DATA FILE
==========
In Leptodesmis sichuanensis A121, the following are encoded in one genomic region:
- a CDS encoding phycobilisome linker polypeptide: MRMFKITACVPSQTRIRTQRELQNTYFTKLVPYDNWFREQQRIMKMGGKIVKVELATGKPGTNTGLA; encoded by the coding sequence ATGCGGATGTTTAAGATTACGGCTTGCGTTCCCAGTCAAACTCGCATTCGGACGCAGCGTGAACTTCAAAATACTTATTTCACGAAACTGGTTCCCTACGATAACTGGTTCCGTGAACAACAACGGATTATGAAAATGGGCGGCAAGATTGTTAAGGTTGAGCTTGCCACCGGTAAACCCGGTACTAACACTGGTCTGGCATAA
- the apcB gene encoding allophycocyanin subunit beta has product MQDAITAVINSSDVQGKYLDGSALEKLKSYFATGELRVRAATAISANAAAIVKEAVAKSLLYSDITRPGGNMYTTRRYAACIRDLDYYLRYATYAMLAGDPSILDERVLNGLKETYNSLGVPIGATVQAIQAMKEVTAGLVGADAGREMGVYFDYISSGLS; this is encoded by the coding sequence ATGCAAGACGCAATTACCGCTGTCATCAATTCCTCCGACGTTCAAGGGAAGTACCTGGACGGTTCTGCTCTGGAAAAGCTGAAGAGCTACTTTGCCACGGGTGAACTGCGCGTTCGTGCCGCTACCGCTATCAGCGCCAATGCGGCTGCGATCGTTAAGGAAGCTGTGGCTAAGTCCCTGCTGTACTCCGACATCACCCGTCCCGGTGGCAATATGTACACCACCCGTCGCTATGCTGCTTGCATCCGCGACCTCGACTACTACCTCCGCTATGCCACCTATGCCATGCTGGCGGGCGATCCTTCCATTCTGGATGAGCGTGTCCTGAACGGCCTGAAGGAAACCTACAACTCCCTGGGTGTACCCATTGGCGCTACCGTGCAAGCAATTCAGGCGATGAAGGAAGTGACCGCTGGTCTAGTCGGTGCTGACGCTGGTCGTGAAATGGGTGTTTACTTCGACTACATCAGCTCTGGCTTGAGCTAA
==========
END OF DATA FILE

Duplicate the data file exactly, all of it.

In Leptodesmis sichuanensis A121, the following are encoded in one genomic region:
- a CDS encoding phycobilisome linker polypeptide: MRMFKITACVPSQTRIRTQRELQNTYFTKLVPYDNWFREQQRIMKMGGKIVKVELATGKPGTNTGLA; encoded by the coding sequence ATGCGGATGTTTAAGATTACGGCTTGCGTTCCCAGTCAAACTCGCATTCGGACGCAGCGTGAACTTCAAAATACTTATTTCACGAAACTGGTTCCCTACGATAACTGGTTCCGTGAACAACAACGGATTATGAAAATGGGCGGCAAGATTGTTAAGGTTGAGCTTGCCACCGGTAAACCCGGTACTAACACTGGTCTGGCATAA
- the apcB gene encoding allophycocyanin subunit beta has product MQDAITAVINSSDVQGKYLDGSALEKLKSYFATGELRVRAATAISANAAAIVKEAVAKSLLYSDITRPGGNMYTTRRYAACIRDLDYYLRYATYAMLAGDPSILDERVLNGLKETYNSLGVPIGATVQAIQAMKEVTAGLVGADAGREMGVYFDYISSGLS; this is encoded by the coding sequence ATGCAAGACGCAATTACCGCTGTCATCAATTCCTCCGACGTTCAAGGGAAGTACCTGGACGGTTCTGCTCTGGAAAAGCTGAAGAGCTACTTTGCCACGGGTGAACTGCGCGTTCGTGCCGCTACCGCTATCAGCGCCAATGCGGCTGCGATCGTTAAGGAAGCTGTGGCTAAGTCCCTGCTGTACTCCGACATCACCCGTCCCGGTGGCAATATGTACACCACCCGTCGCTATGCTGCTTGCATCCGCGACCTCGACTACTACCTCCGCTATGCCACCTATGCCATGCTGGCGGGCGATCCTTCCATTCTGGATGAGCGTGTCCTGAACGGCCTGAAGGAAACCTACAACTCCCTGGGTGTACCCATTGGCGCTACCGTGCAAGCAATTCAGGCGATGAAGGAAGTGACCGCTGGTCTAGTCGGTGCTGACGCTGGTCGTGAAATGGGTGTTTACTTCGACTACATCAGCTCTGGCTTGAGCTAA